Dion Fanning is the chief sports writer for SportsJOE.ie and JOE.co.uk. He was previously chief football writer at the Irish Sunday Independent and has covered every World Cup and European Championship since 1998.
Dion, tell us how you got started in the journalism game.
I come from a journalism family. My father was a journalist and his uncle was at a paper in Ireland. I was interested in that way, and then I went in to newspapers to see how they worked when I was a kid, and I always enjoyed that. I’d done some work and various articles as a teenager and, after I flunked school, I started working for a newspaper – the Star in Dublin. I worked there for a while, then packed that in, and I was kind of wondering what to do.
I had a conversation with a guy, PJ Cunningham, in around 1996 and he said, ‘You should go to England, because there are no Irish sports journalists working in England at the moment.’ I was seeing a girl who was from London at the time, so that suited me as well. I was like ‘Great, I’ll go and live in London’. As a reminder of how things were, and how they’ve changed, PJ then, to help me on my way, gave me an old computer print-out page with about 300 phone numbers of footballers and managers. Not just Irish footballers – every contact anybody could gather to send me on my way. Not all of them worked – I think Roy Keane’s number was on it, Alex Ferguson’s number – but this is what you were given to get you on your way.
I worked my way through those phone numbers when I got to England, calling people to see if they’d do interviews. I think Keane’s had changed along with a couple of others, but a lot of them were live, so you’d just call people up and say, ‘Will you do an interview?’ and they’d answer yes or no. When I went to England I started working for the Sunday Independent, and I was doing other things as well, I wasn’t just doing sport. I started doing more and more football and went to the World Cup in ’98 and then, in around 2002, I became the football correspondent.
I was on my way to Japan when Saipan happened and it came down to me to put the aftermath together for the paper the week before Ireland’s first game. It was such a saga: Keane gave an interview and he might have been coming back, Mick McCarthy was giving press conferences, and some players had tried to get Keane back without telling him. It was an incredible psychodrama and the talking point in Ireland for about ten years. So that tournament became a big stepping stone for me. It’s almost a defining moment in Irish football really.
How have you found working in close proximity to Roy Keane?
It’s great. I’m critical of his management career to a large extent, although he was incredible at Sunderland for a year. I did an awful lot of their games the year Sunderland got promoted and that was one of the best years I’ve had working in football. It was astonishing the connection between the players, the fans and the manager. I remember being at Barnsley when they won and there were ten thousand Sunderland fans singing ‘Hey Keano’ to the tune of ‘Hey Jude’. You felt anything was possible there. There are images I can never forget about Keane’s presence. I remember being there when they played QPR quite late in the season. The QPR defender was taking a free-kick – he did what defenders do and stole a few yards – and Keane jumped out of his dugout and told him to put it back. Normally the referee does that, but Keane’s jumped up and the defender picked it up and put it back. I just love that, it signified the presence he had at that time.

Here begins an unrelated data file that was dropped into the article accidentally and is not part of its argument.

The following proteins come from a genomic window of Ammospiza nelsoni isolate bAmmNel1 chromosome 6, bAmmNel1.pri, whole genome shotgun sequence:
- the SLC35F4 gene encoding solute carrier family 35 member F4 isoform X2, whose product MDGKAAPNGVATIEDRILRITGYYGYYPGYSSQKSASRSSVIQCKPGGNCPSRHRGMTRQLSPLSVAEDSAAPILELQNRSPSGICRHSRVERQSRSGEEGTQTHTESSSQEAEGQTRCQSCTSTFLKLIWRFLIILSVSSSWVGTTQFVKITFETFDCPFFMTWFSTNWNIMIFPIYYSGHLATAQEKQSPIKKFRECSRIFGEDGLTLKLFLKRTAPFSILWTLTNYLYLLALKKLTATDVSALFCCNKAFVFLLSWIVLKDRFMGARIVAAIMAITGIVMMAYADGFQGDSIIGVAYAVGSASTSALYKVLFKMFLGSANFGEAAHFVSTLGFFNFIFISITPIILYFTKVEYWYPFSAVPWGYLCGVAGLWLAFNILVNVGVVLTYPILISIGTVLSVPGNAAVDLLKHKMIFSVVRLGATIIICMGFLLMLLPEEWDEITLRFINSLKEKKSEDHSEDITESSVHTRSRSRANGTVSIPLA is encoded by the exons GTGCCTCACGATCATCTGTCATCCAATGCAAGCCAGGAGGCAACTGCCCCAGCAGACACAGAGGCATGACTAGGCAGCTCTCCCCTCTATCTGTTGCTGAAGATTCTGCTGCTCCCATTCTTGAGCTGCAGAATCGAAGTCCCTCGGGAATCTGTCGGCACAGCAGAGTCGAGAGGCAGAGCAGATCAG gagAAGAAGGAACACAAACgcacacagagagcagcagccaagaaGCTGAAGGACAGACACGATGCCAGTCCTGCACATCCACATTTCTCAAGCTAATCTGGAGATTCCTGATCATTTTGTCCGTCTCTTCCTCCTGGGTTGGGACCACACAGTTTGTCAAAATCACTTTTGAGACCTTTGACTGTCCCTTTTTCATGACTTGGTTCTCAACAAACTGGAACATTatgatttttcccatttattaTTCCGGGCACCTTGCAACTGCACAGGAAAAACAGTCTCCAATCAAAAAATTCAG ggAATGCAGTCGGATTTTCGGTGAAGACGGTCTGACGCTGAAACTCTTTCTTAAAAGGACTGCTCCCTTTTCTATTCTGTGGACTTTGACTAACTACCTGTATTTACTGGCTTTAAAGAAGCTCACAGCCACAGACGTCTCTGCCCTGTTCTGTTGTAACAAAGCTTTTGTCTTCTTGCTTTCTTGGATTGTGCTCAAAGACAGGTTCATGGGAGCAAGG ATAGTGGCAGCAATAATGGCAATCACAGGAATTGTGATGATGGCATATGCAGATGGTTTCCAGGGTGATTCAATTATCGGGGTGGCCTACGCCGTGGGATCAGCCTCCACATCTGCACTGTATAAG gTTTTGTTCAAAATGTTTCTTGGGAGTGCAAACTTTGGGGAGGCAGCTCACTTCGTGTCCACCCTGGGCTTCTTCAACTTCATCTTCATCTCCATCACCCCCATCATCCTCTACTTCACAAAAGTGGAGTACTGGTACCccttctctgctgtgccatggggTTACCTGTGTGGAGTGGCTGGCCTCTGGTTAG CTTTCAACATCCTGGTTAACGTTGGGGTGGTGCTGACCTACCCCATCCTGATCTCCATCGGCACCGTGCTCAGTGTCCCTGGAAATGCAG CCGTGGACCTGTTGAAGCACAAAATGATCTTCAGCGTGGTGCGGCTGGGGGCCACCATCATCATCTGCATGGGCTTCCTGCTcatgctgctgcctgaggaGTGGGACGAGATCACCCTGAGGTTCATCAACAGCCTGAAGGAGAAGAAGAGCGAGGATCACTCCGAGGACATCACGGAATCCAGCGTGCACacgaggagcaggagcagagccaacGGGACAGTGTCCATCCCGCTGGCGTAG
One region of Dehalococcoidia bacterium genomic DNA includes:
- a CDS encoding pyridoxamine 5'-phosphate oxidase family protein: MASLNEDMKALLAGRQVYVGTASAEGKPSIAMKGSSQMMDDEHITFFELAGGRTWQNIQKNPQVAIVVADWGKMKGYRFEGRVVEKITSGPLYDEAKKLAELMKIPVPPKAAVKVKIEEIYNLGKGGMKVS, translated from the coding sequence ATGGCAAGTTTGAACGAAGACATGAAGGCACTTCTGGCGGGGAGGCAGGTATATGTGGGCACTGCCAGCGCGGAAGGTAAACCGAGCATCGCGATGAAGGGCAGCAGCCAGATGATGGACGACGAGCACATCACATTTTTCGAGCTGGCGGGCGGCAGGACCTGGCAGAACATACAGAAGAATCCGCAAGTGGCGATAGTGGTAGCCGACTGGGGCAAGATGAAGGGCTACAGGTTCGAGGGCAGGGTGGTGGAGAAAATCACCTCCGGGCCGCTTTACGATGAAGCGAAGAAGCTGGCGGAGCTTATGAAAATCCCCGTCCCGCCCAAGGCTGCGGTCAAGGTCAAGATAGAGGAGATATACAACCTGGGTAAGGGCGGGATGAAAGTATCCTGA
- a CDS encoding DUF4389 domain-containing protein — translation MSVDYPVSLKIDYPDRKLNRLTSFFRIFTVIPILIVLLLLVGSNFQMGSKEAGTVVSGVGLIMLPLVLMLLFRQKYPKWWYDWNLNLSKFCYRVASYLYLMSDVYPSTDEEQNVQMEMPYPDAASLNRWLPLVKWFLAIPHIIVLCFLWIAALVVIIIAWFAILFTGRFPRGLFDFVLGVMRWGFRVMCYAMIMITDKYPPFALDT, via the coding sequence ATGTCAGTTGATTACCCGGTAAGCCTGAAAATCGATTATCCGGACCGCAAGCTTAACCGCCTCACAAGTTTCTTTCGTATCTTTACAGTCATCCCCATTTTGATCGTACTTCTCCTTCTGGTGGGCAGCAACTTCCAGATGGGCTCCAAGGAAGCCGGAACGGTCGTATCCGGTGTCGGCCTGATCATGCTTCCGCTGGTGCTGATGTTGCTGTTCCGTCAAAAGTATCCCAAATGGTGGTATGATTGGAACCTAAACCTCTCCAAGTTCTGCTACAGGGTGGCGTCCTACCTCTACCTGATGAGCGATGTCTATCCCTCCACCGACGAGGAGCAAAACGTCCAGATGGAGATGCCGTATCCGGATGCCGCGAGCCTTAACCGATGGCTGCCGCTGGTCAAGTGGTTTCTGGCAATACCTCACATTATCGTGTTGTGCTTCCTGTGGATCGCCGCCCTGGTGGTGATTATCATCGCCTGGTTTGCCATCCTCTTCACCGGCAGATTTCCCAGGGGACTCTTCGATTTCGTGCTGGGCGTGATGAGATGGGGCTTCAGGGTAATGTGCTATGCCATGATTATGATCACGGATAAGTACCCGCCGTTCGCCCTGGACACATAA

The funny thing about Keane is even now, when I think he can sound a bit monotonous and his views are slightly two-dimensional, you get a week like last week in Cork when he comes in to do a routine press conference and 20 minutes later he’s attacked the character of half the Ireland squad. And you’re sitting there thinking ‘This is astonishing, nobody saw this coming’. Talking to the TV guys who were there they were saying ‘Normally we struggle to get three minutes out of a press conference. We’ve got 20 minutes here and we don’t know what to drop’. And that’s what happens with Keane. He is always fascinating from that point of view.
Way back, I interviewed him, and that was fascinating. I asked would he do an interview coming back from an Ireland game when we used to sit on the same flight, and he said he’d do it in Barcelona. United were playing a Champions League game in Barcelona in the group stage, when they drew 3-3 (in 1998), and he said ‘Just see me out there at the hotel in Barcelona’. I booked my trip through Manchester United because obviously I wanted some kind of confirmation. I didn’t get anything so mentioned it to someone at United who said ‘We haven’t heard anything about this’. At this point I was getting slightly worried because the paper were sending me out there to interview Keane – I said I’d got an interview.